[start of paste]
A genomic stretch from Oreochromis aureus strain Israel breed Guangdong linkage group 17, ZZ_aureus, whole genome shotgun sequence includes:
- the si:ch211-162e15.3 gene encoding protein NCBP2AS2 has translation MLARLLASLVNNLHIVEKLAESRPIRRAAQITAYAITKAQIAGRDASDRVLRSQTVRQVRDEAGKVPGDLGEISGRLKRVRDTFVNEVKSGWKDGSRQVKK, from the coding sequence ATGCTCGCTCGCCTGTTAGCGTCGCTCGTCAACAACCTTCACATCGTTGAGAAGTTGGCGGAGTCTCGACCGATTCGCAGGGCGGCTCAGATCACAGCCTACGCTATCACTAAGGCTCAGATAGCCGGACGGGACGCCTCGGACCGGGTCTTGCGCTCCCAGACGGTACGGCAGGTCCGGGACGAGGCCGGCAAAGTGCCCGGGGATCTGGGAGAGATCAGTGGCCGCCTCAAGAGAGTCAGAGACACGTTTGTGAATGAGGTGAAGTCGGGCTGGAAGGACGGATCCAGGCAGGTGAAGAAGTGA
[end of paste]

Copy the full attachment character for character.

A genomic stretch from Oreochromis aureus strain Israel breed Guangdong linkage group 17, ZZ_aureus, whole genome shotgun sequence includes:
- the si:ch211-162e15.3 gene encoding protein NCBP2AS2 has translation MLARLLASLVNNLHIVEKLAESRPIRRAAQITAYAITKAQIAGRDASDRVLRSQTVRQVRDEAGKVPGDLGEISGRLKRVRDTFVNEVKSGWKDGSRQVKK, from the coding sequence ATGCTCGCTCGCCTGTTAGCGTCGCTCGTCAACAACCTTCACATCGTTGAGAAGTTGGCGGAGTCTCGACCGATTCGCAGGGCGGCTCAGATCACAGCCTACGCTATCACTAAGGCTCAGATAGCCGGACGGGACGCCTCGGACCGGGTCTTGCGCTCCCAGACGGTACGGCAGGTCCGGGACGAGGCCGGCAAAGTGCCCGGGGATCTGGGAGAGATCAGTGGCCGCCTCAAGAGAGTCAGAGACACGTTTGTGAATGAGGTGAAGTCGGGCTGGAAGGACGGATCCAGGCAGGTGAAGAAGTGA